The night my episode aired, my ego landed in our North Hollywood living room and perched on my shoulder, not unlike an eagle, pecking at my insecurities. Much like Maggie's disastrous bird's nest of hair, it weighed heavy on my Star Trek experience. As I watched myself through the spaces of rigid, face-covering fingers, all I could think was, "GAD! I look so OLD!" (Ah, youth!) and, unfortunately, could not enjoy my first big acting gig since landing in the City of Angels. As the final credits rolled, we rose from the couch and stretched. Hugs, and high fives from Hubby. But, ah, our deep space experience was not over.
A noise from across the room startled us. It came from behind the wee bar of booze we displayed atop of one of our utilitarian Ikea bookshelves. I glanced in the direction of the noise. I frowned. Something was missing. The understocked bar remained unchanged. In my pre-alky days—stunningly, surprisingly long days and months where my alcoholism lay dormant, un-triggered—we stocked very little alcohol. We had perhaps one bottle of rum, one bottle of vodka and as a nostalgic nod to my days in theatre school, a bottle of apricot brandy. (How appropriate that my roommate, J., and I used to play a Star Trek: Next Generation drinking game. The rules: Every time Picard (Patrick Stewart) pulls down his tunic—take a shot. Every time Number 2, (Jonathan Frakes), says "Number 1"—take a shot. As I recall, I experienced a dark amnesia that night, not unlike my future Voyager character—minus the cow. Ah. Never underestimate the sweet stuff.) I squinted trying to figure out, literally, what was wrong with this picture. Then K. gasped.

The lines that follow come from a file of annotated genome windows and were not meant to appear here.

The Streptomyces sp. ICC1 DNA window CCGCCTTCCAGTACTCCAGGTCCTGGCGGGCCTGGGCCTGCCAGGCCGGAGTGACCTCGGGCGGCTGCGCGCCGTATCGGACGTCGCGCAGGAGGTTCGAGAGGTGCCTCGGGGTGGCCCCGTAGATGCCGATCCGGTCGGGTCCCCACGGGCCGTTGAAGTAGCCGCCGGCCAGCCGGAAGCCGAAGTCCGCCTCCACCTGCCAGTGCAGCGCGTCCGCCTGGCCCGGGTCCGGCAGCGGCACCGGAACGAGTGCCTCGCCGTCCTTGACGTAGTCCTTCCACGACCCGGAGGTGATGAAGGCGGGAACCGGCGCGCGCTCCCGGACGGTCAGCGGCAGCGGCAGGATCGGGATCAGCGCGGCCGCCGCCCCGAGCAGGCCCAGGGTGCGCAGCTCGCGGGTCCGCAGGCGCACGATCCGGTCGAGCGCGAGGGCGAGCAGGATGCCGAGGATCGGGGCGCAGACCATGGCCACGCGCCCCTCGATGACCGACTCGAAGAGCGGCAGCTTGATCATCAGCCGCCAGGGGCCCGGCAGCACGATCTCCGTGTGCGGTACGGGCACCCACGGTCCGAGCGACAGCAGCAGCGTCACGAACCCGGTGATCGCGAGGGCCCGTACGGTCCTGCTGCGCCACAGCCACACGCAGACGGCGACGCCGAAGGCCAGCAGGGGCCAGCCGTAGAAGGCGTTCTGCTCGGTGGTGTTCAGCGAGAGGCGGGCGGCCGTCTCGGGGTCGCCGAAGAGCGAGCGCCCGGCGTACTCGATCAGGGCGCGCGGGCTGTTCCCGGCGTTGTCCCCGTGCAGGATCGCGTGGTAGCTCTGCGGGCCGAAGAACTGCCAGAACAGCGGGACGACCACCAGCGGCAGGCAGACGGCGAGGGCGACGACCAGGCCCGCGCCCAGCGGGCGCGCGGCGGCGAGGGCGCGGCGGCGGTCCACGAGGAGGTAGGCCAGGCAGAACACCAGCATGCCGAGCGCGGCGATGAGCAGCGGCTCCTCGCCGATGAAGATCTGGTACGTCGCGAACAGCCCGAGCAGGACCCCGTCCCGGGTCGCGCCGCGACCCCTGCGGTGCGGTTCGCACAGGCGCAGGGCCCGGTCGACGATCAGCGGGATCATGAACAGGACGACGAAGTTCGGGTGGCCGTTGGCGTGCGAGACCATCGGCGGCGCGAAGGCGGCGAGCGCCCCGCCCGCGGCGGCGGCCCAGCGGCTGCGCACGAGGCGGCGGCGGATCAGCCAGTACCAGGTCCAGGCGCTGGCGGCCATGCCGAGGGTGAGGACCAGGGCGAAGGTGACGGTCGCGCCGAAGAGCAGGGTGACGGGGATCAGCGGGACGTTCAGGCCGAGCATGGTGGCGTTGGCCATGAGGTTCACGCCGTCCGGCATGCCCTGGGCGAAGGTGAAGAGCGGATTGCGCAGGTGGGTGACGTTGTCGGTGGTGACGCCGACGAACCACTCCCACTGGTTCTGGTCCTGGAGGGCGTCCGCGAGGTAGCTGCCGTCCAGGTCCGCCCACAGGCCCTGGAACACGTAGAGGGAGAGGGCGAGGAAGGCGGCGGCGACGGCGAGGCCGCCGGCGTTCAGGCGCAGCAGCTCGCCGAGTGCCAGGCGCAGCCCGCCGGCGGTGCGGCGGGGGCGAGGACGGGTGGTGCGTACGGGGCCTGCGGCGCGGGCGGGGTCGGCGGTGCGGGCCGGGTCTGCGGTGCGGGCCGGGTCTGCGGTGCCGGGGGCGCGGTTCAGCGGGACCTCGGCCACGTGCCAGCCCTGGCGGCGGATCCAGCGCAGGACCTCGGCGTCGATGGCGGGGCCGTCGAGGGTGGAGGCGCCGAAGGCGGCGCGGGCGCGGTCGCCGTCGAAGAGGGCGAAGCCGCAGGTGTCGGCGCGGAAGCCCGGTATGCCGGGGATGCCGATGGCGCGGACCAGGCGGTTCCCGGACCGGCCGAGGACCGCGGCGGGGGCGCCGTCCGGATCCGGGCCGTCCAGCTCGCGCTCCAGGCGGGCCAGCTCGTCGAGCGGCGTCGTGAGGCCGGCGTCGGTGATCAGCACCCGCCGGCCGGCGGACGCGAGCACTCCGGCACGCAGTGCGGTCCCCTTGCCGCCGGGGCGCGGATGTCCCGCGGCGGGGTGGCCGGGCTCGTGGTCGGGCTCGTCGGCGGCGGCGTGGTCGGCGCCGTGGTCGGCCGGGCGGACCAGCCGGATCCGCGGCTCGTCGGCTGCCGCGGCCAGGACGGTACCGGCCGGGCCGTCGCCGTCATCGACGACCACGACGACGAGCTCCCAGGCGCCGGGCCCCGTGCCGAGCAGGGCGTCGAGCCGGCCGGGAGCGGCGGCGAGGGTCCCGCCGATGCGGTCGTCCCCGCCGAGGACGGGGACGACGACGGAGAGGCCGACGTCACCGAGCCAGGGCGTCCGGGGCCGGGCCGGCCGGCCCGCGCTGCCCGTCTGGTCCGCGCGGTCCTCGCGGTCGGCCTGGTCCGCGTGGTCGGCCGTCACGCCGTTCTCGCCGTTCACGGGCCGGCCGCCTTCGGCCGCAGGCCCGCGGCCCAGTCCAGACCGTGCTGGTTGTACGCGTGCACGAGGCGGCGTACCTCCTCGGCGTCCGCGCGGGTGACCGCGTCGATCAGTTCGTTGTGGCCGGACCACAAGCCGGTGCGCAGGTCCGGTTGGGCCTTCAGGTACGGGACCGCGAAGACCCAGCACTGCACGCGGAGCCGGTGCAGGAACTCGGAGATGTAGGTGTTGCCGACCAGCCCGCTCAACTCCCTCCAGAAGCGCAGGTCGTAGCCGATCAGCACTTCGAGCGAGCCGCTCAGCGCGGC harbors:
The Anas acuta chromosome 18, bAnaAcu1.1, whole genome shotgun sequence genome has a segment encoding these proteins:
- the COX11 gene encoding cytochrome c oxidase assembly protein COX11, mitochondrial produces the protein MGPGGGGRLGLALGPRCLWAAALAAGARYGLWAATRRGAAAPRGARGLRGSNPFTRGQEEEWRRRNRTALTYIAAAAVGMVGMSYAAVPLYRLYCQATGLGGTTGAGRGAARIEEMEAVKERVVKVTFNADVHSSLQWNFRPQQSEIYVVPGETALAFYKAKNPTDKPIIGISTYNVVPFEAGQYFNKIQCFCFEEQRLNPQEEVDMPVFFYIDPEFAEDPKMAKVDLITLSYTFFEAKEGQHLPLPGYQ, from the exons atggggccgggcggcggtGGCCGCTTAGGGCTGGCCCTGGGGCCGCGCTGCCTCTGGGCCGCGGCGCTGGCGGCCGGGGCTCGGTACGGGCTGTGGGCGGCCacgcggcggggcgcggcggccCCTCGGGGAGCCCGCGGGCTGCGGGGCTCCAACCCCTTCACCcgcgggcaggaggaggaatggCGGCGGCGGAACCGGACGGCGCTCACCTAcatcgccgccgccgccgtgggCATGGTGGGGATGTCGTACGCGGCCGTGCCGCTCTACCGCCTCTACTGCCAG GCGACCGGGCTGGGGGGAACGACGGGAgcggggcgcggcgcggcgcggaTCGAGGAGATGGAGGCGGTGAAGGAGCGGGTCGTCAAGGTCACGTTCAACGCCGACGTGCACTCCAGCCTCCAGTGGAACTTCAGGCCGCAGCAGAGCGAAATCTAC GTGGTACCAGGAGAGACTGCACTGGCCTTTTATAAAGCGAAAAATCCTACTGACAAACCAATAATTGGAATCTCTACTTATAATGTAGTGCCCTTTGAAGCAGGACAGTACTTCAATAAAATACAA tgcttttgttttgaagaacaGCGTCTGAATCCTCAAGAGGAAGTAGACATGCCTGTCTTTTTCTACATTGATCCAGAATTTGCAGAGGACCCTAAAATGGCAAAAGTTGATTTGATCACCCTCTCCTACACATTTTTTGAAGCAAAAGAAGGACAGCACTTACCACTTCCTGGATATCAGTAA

"The picture of your Dad fell! He was here! He was watching!"
My Dad had passed away over 20-something years earlier, so he was most definitely not watching. But, my suddenly spiritual husband decided, no declared, that as the final credits rolled, Daddy had decided to make himself known to me, to support me, to love me from whatever universe he now existed. From deep within whatever black hole he crawled into when he died from alcoholism, he had chosen this moment to transport himself back and make himself known by falling off the wall.
I don't know that I believed in ghosts at the time. And I most certainly did not believe in God. But did I want to believe that Daddy had been there? Did I want to believe that we are not alone?
As I neared the Nevada border, the pump of pure Pop pulsated through my veins, surging, urging me down the final stretch to The Strip where Neon Tigers roam, I passed a sign—"Halloran Springs Rd."
I'm big on signs now.
I ask for them now, look for them, seek them with an open heart.
In the paradox of my existence, I have become grateful for being alcoholic. I had to nearly die, in order to learn how to live. And in learning how to live, I find I am never alone. And sometimes, I get those extra special signs.